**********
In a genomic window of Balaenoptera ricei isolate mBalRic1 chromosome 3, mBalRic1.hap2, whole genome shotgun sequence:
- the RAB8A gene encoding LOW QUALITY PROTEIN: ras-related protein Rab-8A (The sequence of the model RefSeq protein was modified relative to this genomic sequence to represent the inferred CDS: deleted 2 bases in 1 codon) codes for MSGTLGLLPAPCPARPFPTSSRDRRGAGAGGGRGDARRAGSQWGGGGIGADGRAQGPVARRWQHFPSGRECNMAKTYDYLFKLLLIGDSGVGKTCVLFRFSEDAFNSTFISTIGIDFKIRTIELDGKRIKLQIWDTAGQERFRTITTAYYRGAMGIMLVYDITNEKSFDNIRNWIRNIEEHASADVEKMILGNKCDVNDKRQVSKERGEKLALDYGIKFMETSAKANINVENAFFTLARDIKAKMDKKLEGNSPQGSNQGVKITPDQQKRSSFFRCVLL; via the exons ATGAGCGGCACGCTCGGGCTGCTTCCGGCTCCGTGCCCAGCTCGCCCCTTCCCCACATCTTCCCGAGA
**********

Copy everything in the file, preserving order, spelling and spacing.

In a genomic window of Balaenoptera ricei isolate mBalRic1 chromosome 3, mBalRic1.hap2, whole genome shotgun sequence:
- the RAB8A gene encoding LOW QUALITY PROTEIN: ras-related protein Rab-8A (The sequence of the model RefSeq protein was modified relative to this genomic sequence to represent the inferred CDS: deleted 2 bases in 1 codon) codes for MSGTLGLLPAPCPARPFPTSSRDRRGAGAGGGRGDARRAGSQWGGGGIGADGRAQGPVARRWQHFPSGRECNMAKTYDYLFKLLLIGDSGVGKTCVLFRFSEDAFNSTFISTIGIDFKIRTIELDGKRIKLQIWDTAGQERFRTITTAYYRGAMGIMLVYDITNEKSFDNIRNWIRNIEEHASADVEKMILGNKCDVNDKRQVSKERGEKLALDYGIKFMETSAKANINVENAFFTLARDIKAKMDKKLEGNSPQGSNQGVKITPDQQKRSSFFRCVLL; via the exons ATGAGCGGCACGCTCGGGCTGCTTCCGGCTCCGTGCCCAGCTCGCCCCTTCCCCACATCTTCCCGAGA